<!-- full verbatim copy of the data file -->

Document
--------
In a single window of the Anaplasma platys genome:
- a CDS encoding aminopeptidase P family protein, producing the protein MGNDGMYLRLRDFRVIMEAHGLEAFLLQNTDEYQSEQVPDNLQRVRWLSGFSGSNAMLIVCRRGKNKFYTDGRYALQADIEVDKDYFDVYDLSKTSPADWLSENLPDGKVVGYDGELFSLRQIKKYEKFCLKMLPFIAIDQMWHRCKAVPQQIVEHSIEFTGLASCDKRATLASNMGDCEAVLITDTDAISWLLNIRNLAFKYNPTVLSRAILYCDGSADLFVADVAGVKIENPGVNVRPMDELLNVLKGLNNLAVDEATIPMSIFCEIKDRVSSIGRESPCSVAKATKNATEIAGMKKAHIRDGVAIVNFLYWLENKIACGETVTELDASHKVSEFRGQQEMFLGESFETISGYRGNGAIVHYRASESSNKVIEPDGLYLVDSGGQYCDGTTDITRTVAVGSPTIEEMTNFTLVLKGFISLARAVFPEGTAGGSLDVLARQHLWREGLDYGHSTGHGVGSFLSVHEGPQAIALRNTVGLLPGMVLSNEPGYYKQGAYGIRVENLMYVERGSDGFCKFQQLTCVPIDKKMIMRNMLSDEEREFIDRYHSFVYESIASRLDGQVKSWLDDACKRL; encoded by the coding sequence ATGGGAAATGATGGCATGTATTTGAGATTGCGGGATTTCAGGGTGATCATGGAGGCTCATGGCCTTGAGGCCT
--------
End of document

In a single window of the Anaplasma platys genome:
- a CDS encoding aminopeptidase P family protein, producing the protein MGNDGMYLRLRDFRVIMEAHGLEAFLLQNTDEYQSEQVPDNLQRVRWLSGFSGSNAMLIVCRRGKNKFYTDGRYALQADIEVDKDYFDVYDLSKTSPADWLSENLPDGKVVGYDGELFSLRQIKKYEKFCLKMLPFIAIDQMWHRCKAVPQQIVEHSIEFTGLASCDKRATLASNMGDCEAVLITDTDAISWLLNIRNLAFKYNPTVLSRAILYCDGSADLFVADVAGVKIENPGVNVRPMDELLNVLKGLNNLAVDEATIPMSIFCEIKDRVSSIGRESPCSVAKATKNATEIAGMKKAHIRDGVAIVNFLYWLENKIACGETVTELDASHKVSEFRGQQEMFLGESFETISGYRGNGAIVHYRASESSNKVIEPDGLYLVDSGGQYCDGTTDITRTVAVGSPTIEEMTNFTLVLKGFISLARAVFPEGTAGGSLDVLARQHLWREGLDYGHSTGHGVGSFLSVHEGPQAIALRNTVGLLPGMVLSNEPGYYKQGAYGIRVENLMYVERGSDGFCKFQQLTCVPIDKKMIMRNMLSDEEREFIDRYHSFVYESIASRLDGQVKSWLDDACKRL; encoded by the coding sequence ATGGGAAATGATGGCATGTATTTGAGATTGCGGGATTTCAGGGTGATCATGGAGGCTCATGGCCTTGAGGCCT